I had moved out of my apartment in Astoria and was living in my parents' house for a couple of weeks before I flew out to Colorado. Since my last writeup, the garden had seriously flourished. Back in May, it had looked like this:
Now it was August, and that bare soil had become home to plenty of different fruits and vegetables.
There were cucumbers—dark green, spiny, and seedless. Delicious plain, in salads, or served grated with soba.
Chives, which are good in fillings for steamed bao.
A variety of purple basil, which I think might not have been an intentional planting. Since we bury our compost, seeds sometimes take root in the soil randomly.
Bitter melon, which my mom likes to cook in a clear soup with Taiwanese preserved pineapples and chicken pieces. I don't like bitter melon in many other ways, but the soup is delicious.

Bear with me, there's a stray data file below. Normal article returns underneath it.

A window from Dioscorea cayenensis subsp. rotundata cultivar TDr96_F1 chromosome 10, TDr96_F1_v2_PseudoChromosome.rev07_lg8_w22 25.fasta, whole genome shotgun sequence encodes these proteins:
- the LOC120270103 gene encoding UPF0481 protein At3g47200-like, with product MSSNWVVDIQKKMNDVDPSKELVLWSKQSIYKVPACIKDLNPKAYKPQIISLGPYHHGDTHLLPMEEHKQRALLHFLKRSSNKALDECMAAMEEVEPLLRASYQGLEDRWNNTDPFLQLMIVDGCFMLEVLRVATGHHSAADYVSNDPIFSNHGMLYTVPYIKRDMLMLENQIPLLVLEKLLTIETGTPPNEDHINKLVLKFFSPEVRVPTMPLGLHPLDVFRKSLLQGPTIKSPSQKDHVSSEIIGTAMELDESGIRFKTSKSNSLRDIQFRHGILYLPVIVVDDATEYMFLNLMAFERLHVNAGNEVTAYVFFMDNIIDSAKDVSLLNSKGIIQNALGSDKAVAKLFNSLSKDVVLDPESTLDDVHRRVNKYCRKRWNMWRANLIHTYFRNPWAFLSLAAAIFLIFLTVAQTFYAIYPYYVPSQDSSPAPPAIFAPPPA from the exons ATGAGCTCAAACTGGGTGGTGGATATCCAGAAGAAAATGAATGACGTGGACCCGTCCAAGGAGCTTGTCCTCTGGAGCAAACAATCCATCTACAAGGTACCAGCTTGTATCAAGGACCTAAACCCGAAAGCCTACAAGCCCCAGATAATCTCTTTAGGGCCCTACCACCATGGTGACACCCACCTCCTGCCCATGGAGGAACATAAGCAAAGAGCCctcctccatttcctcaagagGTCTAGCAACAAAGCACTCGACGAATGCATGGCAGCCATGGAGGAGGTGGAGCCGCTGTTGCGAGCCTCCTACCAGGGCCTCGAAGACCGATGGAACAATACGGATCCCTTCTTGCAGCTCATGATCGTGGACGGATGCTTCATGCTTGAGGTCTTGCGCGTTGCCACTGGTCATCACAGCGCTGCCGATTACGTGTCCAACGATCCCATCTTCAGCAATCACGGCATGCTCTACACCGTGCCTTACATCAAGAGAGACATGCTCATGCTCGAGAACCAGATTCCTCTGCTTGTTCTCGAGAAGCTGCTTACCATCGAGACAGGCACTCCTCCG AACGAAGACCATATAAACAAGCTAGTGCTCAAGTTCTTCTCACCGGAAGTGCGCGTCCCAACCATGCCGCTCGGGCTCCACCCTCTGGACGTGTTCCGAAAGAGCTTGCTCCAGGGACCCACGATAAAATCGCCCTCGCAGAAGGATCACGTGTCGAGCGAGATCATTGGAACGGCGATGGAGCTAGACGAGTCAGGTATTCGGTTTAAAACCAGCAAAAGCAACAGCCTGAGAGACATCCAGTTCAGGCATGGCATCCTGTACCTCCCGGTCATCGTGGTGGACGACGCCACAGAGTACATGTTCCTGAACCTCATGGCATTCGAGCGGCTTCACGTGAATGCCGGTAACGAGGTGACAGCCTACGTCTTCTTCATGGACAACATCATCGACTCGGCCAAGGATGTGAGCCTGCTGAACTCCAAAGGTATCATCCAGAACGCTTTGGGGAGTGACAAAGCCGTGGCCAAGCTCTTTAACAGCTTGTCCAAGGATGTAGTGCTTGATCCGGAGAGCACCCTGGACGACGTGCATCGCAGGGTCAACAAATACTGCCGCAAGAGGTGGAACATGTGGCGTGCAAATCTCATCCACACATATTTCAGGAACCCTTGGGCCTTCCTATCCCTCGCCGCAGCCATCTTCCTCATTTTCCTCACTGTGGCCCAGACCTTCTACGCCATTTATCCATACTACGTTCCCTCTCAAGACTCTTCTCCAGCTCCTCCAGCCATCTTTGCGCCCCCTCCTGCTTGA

And for me, the highlight: sweet, juicy tomatoes that I eat still warm from the sun. I wait for these all year—I hate those pale, hard, styrofoam balls being sold as "tomatoes" in supermarkets these days.
It's too cold now and the season is over, but each year I look forward to the summer hoard. The flavors and textures, especially in the tomatoes, are much more vibrant. All these vegetables ever need is a rinse to loosen stray crumbs of dirt; again, there are no pesticides or artificial fertilizers involved. For my parents, the garden takes plenty of hard work, but the bounty is definitely worth it.